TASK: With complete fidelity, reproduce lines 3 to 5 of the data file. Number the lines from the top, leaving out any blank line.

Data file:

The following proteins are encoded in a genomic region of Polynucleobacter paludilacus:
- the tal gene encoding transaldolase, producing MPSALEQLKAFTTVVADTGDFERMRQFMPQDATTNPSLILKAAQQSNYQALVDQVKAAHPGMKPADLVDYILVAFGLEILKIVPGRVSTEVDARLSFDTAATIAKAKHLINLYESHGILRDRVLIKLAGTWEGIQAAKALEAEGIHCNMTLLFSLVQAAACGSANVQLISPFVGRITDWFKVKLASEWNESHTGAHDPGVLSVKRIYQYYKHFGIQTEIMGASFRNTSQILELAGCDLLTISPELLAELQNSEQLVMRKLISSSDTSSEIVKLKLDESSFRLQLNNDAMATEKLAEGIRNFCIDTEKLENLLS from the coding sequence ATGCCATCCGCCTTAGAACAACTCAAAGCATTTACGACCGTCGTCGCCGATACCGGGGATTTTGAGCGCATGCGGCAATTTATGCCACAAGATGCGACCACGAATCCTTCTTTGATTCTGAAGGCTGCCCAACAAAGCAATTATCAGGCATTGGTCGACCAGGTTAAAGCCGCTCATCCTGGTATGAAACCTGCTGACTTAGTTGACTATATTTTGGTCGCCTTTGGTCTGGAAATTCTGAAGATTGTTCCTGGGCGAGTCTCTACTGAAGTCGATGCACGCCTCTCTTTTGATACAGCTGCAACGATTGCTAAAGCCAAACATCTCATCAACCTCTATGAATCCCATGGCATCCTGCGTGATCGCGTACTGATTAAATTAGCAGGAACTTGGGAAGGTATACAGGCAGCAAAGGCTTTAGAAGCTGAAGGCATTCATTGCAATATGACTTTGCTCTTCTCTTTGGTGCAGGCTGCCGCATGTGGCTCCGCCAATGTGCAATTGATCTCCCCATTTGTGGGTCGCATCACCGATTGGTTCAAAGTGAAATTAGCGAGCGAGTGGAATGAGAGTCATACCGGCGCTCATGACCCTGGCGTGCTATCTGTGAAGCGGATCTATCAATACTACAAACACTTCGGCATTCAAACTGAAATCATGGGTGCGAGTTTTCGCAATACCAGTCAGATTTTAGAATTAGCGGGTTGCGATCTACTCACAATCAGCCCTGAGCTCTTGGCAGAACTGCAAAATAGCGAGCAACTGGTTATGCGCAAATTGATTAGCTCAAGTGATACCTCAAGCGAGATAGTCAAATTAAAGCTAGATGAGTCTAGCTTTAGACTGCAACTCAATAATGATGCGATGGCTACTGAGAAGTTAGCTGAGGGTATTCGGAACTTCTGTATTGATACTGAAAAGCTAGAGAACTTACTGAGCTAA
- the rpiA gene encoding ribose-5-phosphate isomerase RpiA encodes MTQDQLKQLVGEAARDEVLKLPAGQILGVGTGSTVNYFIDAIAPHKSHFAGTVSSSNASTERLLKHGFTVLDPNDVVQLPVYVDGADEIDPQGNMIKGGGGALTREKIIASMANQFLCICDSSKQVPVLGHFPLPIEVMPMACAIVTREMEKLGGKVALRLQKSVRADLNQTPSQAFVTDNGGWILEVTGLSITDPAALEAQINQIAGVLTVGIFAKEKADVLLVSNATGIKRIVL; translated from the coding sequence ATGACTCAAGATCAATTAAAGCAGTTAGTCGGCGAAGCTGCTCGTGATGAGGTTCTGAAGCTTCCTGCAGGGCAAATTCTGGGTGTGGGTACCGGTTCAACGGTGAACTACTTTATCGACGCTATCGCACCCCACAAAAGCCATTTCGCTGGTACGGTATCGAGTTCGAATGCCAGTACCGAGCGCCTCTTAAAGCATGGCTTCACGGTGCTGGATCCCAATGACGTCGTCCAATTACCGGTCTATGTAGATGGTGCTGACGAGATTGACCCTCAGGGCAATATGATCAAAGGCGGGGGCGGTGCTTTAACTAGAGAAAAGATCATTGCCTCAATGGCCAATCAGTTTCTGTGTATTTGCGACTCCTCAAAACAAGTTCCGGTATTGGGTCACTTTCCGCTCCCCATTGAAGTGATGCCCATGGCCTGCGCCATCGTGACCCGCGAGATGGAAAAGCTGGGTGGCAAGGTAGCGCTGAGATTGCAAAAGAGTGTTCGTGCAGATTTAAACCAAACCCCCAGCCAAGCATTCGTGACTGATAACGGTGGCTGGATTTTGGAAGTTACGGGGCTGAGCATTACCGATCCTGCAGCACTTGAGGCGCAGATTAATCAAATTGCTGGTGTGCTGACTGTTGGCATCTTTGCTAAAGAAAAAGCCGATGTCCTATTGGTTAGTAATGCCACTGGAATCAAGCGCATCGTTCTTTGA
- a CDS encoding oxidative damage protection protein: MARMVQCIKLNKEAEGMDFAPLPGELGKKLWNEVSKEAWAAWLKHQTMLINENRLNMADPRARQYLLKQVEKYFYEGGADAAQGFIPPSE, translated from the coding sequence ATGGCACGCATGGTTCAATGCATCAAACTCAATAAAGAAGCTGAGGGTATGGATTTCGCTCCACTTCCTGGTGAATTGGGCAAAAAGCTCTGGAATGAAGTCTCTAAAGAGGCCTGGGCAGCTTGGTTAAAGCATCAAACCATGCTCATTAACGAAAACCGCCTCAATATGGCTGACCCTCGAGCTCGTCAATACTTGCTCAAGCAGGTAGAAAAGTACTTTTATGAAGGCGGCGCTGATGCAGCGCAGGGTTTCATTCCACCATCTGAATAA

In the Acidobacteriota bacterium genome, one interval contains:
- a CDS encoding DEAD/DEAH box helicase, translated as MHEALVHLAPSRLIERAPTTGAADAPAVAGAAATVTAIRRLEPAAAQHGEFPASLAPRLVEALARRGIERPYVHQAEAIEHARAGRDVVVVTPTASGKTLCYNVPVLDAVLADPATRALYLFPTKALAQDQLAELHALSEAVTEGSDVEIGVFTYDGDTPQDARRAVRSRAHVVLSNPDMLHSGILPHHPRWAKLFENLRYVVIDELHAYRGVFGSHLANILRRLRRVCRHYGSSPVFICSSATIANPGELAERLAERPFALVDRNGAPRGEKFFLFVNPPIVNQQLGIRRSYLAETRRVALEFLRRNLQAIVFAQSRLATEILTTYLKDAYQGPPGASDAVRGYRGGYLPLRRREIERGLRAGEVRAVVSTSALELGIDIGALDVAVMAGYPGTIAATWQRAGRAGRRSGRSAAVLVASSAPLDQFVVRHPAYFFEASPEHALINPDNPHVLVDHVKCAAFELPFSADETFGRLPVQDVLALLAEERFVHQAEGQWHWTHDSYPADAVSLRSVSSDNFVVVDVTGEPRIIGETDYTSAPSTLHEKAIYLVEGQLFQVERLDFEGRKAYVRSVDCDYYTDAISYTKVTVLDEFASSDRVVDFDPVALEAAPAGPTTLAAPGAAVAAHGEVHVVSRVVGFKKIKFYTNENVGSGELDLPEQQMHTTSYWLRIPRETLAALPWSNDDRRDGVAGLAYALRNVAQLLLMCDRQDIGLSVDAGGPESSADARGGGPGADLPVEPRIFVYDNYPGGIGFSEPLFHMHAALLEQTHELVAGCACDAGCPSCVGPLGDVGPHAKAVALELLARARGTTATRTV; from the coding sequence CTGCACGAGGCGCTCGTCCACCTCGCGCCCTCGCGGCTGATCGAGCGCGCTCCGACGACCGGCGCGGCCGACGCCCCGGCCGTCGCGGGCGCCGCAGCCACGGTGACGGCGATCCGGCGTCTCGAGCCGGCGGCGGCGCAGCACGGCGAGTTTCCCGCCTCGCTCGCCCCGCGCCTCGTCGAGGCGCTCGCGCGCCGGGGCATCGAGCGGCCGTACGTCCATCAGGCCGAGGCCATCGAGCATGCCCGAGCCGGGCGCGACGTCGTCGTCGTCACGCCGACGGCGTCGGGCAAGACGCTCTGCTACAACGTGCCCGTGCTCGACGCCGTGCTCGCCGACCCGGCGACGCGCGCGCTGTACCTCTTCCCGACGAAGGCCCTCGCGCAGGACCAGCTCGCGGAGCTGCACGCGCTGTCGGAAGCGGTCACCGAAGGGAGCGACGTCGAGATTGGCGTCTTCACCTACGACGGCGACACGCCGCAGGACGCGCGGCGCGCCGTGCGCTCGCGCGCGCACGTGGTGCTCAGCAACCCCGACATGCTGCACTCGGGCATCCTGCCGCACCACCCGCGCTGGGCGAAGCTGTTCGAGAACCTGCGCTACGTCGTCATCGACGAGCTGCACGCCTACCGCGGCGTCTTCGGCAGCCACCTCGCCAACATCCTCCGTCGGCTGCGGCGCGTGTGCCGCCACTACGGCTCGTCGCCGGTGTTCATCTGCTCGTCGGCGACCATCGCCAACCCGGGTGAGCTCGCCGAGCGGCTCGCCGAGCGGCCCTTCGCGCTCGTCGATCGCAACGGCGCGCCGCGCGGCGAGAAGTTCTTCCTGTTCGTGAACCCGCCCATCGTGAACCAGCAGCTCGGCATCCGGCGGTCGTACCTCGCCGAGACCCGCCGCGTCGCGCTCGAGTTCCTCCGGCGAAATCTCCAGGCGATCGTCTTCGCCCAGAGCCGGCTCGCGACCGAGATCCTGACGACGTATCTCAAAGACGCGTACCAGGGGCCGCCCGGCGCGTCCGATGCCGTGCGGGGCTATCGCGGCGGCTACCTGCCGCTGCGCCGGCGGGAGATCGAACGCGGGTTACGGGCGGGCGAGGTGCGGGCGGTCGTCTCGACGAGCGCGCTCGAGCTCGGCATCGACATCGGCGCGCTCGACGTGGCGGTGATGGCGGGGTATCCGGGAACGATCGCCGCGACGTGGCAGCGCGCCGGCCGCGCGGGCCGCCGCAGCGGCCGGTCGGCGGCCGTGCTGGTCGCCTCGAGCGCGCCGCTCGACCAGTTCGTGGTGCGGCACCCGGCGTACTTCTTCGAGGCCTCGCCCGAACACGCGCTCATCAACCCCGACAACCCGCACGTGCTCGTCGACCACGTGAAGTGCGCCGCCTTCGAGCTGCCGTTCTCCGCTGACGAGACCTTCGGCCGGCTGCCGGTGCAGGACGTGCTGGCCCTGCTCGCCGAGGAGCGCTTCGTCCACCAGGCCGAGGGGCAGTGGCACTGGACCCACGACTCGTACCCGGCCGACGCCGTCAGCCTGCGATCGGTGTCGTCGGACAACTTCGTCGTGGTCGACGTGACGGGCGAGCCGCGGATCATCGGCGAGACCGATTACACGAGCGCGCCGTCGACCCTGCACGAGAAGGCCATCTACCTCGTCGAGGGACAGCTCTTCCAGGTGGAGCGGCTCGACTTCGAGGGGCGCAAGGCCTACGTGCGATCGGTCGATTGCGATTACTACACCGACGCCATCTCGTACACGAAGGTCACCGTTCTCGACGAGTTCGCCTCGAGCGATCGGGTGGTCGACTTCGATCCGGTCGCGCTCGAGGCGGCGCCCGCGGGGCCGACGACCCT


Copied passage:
- the rpiA gene encoding ribose-5-phosphate isomerase RpiA encodes MTQDQLKQLVGEAARDEVLKLPAGQILGVGTGSTVNYFIDAIAPHKSHFAGTVSSSNASTERLLKHGFTVLDPNDVVQLPVYVDGADEIDPQGNMIKGGGGALTREKIIASMANQFLCICDSSKQVPVLGHFPLPIEVMPMACAIVTREMEKLGGKVALRLQKSVRADLNQTPSQAFVTDNGGWILEVTGLSITDPAALEAQINQIAGVLTVGIFAKEKADVLLVSNATGIKRIVL; translated from the coding sequence ATGACTCAAGATCAATTAAAGCAGTTAGTCGGCGAAGCTGCTCGTGATGAGGTTCTGAAGCTTCCTGCAGGGCAAATTCTGGGTGTGGGTACCGGTTCAACGGTGAACTACTTTATCGACGCTATCGCACCCCACAAAAGCCATTTCGCTGGTACGGTATCGAGTTCGAATGCCAGTACCGAGCGCCTCTTAAAGCATGGCTTCACGGTGCTGGATCCCAATGACGTCGTCCAATTACCGGTCTATGTAGATGGTGCTGACGAGATTGACCCTCAGGGCAATATGATCAAAGGCGGGGGCGGTGCTTTAACTAGAGAAAAGATCATTGCCTCAATGGCCAATCAGTTTCTGTGTATTTGCGACTCCTCAAAACAAGTTCCGGTATTGGGTCACTTTCCGCTCCCCATTGAAGTGATGCCCATGGCCTGCGCCATCGTGACCCGCGAGATGGAAAAGCTGGGTGGCAAGGTAGCGCTGAGATTGCAAAAGAGTGTTCGTGCAGATTTAAACCAAACCCCCAGCCAAGCATTCGTGACTGATAACGGTGGCTGGATTTTGGAAGTTACGGGGCTGAGCATTACCGATCCTGCAGCACTTGAGGCGCAGATTAATCAAATTGCTGGTGTGCTGACTGTTGGCATCTTTGCTAAAGAAAAAGCCGATGTCCTATTGGTTAGTAATGCCACTGGAATCAAGCGCATCGTTCTTTGA
- a CDS encoding oxidative damage protection protein: MARMVQCIKLNKEAEGMDFAPLPGELGKKLWNEVSKEAWAAWLKHQTMLINENRLNMADPRARQYLLKQVEKYFYEGGADAAQGFIPPSE, translated from the coding sequence ATGGCACGCATGGTTCAATGCATCAAACTCAATAAAGAAGCTGAGGGTATGGATTTCGCTCCACTTCCTGGTGAATTGGGCAAAAAGCTCTGGAATGAAGTCTCTAAAGAGGCCTGGGCAGCTTGGTTAAAGCATCAAACCATGCTCATTAACGAAAACCGCCTCAATATGGCTGACCCTCGAGCTCGTCAATACTTGCTCAAGCAGGTAGAAAAGTACTTTTATGAAGGCGGCGCTGATGCAGCGCAGGGTTTCATTCCACCATCTGAATAA

In the Acidobacteriota bacterium genome, one interval contains: